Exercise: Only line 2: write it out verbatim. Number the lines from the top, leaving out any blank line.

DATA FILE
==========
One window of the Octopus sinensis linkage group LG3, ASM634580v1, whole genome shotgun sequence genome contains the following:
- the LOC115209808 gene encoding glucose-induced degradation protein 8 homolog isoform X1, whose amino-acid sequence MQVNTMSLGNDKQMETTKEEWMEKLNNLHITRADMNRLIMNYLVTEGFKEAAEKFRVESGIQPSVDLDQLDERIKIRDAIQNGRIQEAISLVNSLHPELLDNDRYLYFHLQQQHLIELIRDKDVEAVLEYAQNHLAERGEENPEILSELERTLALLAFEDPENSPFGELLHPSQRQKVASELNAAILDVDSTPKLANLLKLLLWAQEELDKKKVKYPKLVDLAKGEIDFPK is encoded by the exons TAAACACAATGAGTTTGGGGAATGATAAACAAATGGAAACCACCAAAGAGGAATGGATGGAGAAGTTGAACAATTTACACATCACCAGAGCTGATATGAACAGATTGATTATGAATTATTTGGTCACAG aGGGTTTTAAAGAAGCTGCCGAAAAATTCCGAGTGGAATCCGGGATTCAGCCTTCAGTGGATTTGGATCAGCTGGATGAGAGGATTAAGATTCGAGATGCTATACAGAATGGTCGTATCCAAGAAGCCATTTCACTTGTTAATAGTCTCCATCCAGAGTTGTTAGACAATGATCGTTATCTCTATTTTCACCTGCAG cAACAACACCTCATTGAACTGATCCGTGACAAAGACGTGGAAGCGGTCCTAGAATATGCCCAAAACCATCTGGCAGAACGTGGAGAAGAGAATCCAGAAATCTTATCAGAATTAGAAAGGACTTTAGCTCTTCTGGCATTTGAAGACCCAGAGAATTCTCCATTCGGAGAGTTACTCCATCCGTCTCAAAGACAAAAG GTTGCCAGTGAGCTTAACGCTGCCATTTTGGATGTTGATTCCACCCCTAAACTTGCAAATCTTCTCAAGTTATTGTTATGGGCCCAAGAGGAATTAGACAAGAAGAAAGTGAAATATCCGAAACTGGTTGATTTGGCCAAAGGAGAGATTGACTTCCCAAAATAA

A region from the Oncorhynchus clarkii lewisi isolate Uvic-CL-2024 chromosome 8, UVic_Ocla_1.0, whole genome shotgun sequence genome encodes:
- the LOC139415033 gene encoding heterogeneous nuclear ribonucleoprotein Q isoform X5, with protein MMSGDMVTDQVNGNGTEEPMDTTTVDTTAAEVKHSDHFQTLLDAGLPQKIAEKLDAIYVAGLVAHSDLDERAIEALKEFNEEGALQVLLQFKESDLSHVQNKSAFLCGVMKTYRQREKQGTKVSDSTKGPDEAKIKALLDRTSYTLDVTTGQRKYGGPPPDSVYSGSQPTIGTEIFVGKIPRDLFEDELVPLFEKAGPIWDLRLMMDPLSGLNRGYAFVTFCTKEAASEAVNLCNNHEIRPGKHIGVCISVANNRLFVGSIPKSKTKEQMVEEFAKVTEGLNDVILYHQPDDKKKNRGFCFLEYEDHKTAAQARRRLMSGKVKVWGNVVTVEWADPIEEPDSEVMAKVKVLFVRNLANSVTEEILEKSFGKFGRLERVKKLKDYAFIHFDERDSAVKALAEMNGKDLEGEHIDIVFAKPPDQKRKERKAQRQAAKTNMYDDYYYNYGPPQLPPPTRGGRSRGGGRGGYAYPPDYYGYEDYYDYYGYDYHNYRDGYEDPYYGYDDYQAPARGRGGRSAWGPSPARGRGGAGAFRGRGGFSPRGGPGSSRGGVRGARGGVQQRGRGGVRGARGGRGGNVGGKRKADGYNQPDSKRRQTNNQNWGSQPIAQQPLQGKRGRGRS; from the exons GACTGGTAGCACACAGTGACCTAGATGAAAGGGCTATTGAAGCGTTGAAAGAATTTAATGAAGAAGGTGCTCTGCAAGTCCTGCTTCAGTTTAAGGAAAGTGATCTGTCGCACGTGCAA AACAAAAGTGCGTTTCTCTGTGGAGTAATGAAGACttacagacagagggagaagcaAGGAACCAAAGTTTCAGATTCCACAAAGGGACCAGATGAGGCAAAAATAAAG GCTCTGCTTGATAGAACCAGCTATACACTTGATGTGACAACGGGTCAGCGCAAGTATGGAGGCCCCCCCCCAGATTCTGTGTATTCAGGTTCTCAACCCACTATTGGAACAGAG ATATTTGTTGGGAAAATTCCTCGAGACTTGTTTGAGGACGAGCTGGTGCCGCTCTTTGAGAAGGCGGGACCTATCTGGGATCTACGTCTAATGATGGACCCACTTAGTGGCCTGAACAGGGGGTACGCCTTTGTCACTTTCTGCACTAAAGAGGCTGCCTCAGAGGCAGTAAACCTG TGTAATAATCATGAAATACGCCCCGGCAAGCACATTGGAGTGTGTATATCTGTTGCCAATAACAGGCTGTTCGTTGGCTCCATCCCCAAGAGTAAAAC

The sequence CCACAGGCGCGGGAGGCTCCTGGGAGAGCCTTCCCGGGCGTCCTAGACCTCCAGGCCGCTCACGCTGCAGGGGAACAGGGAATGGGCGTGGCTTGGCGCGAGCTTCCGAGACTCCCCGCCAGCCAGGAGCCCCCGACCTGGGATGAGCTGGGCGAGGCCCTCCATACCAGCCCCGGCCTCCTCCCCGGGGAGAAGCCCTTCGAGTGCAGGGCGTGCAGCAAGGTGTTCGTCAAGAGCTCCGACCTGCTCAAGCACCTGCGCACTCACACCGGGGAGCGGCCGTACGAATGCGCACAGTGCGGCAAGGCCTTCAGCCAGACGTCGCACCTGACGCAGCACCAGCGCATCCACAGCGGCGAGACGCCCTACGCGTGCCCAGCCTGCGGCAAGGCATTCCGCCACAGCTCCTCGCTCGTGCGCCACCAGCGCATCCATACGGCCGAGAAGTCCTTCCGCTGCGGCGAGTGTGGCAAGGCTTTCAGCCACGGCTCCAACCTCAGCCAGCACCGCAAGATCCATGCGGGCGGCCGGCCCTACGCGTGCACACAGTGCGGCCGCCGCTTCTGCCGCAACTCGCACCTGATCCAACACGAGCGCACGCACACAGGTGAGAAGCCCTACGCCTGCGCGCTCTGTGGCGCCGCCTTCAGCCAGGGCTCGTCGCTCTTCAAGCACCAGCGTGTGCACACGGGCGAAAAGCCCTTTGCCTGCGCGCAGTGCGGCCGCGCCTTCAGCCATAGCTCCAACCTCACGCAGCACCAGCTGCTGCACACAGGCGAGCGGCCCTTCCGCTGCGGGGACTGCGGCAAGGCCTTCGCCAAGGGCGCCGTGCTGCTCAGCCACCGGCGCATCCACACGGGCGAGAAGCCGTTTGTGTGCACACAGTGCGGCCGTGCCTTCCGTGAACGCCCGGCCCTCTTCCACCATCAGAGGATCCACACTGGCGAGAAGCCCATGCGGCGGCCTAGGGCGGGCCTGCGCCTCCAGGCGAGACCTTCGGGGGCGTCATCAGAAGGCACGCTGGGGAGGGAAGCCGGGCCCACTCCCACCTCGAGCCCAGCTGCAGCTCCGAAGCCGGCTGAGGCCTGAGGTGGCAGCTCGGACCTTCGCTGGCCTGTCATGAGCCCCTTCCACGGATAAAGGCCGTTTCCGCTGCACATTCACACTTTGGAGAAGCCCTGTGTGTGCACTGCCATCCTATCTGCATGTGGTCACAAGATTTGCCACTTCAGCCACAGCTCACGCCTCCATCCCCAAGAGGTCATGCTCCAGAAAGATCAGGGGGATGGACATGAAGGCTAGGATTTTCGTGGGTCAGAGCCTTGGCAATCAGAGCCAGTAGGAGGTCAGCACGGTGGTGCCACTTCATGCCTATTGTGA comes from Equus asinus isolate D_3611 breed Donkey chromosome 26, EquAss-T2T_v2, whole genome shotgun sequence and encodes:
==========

- the LOC115209808 gene encoding glucose-induced degradation protein 8 homolog isoform X1, whose amino-acid sequence MQVNTMSLGNDKQMETTKEEWMEKLNNLHITRADMNRLIMNYLVTEGFKEAAEKFRVESGIQPSVDLDQLDERIKIRDAIQNGRIQEAISLVNSLHPELLDNDRYLYFHLQQQHLIELIRDKDVEAVLEYAQNHLAERGEENPEILSELERTLALLAFEDPENSPFGELLHPSQRQKVASELNAAILDVDSTPKLANLLKLLLWAQEELDKKKVKYPKLVDLAKGEIDFPK is encoded by the exons TAAACACAATGAGTTTGGGGAATGATAAACAAATGGAAACCACCAAAGAGGAATGGATGGAGAAGTTGAACAATTTACACATCACCAGAGCTGATATGAACAGATTGATTATGAATTATTTGGTCACAG aGGGTTTTAAAGAAGCTGCCGAAAAATTCCGAGTGGAATCCGGGATTCAGCCTTCAGTGGATTTGGATCAGCTGGATGAGAGGATTAAGATTCGAGATGCTATACAGAATGGTCGTATCCAAGAAGCCATTTCACTTGTTAATAGTCTCCATCCAGAGTTGTTAGACAATGATCGTTATCTCTATTTTCACCTGCAG cAACAACACCTCATTGAACTGATCCGTGACAAAGACGTGGAAGCGGTCCTAGAATATGCCCAAAACCATCTGGCAGAACGTGGAGAAGAGAATCCAGAAATCTTATCAGAATTAGAAAGGACTTTAGCTCTTCTGGCATTTGAAGACCCAGAGAATTCTCCATTCGGAGAGTTACTCCATCCGTCTCAAAGACAAAAG GTTGCCAGTGAGCTTAACGCTGCCATTTTGGATGTTGATTCCACCCCTAAACTTGCAAATCTTCTCAAGTTATTGTTATGGGCCCAAGAGGAATTAGACAAGAAGAAAGTGAAATATCCGAAACTGGTTGATTTGGCCAAAGGAGAGATTGACTTCCCAAAATAA